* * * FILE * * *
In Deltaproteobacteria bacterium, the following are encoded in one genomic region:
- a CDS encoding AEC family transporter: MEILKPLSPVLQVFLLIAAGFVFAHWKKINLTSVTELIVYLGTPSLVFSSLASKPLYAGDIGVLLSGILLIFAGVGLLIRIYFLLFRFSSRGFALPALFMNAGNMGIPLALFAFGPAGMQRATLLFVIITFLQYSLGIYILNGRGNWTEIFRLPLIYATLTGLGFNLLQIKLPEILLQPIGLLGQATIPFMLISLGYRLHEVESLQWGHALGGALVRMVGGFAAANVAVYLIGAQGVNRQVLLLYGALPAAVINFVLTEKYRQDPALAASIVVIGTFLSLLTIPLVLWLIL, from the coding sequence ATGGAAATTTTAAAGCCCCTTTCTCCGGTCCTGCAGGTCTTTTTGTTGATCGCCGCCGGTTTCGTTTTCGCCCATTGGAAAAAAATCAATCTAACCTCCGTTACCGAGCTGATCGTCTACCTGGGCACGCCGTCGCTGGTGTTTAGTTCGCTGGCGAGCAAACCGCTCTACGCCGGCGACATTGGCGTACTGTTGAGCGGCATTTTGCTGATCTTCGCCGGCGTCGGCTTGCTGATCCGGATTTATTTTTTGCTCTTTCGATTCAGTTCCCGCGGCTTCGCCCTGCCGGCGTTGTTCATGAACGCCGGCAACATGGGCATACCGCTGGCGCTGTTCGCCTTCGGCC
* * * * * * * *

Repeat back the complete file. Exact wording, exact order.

In Deltaproteobacteria bacterium, the following are encoded in one genomic region:
- a CDS encoding AEC family transporter: MEILKPLSPVLQVFLLIAAGFVFAHWKKINLTSVTELIVYLGTPSLVFSSLASKPLYAGDIGVLLSGILLIFAGVGLLIRIYFLLFRFSSRGFALPALFMNAGNMGIPLALFAFGPAGMQRATLLFVIITFLQYSLGIYILNGRGNWTEIFRLPLIYATLTGLGFNLLQIKLPEILLQPIGLLGQATIPFMLISLGYRLHEVESLQWGHALGGALVRMVGGFAAANVAVYLIGAQGVNRQVLLLYGALPAAVINFVLTEKYRQDPALAASIVVIGTFLSLLTIPLVLWLIL, from the coding sequence ATGGAAATTTTAAAGCCCCTTTCTCCGGTCCTGCAGGTCTTTTTGTTGATCGCCGCCGGTTTCGTTTTCGCCCATTGGAAAAAAATCAATCTAACCTCCGTTACCGAGCTGATCGTCTACCTGGGCACGCCGTCGCTGGTGTTTAGTTCGCTGGCGAGCAAACCGCTCTACGCCGGCGACATTGGCGTACTGTTGAGCGGCATTTTGCTGATCTTCGCCGGCGTCGGCTTGCTGATCCGGATTTATTTTTTGCTCTTTCGATTCAGTTCCCGCGGCTTCGCCCTGCCGGCGTTGTTCATGAACGCCGGCAACATGGGCATACCGCTGGCGCTGTTCGCCTTCGGCC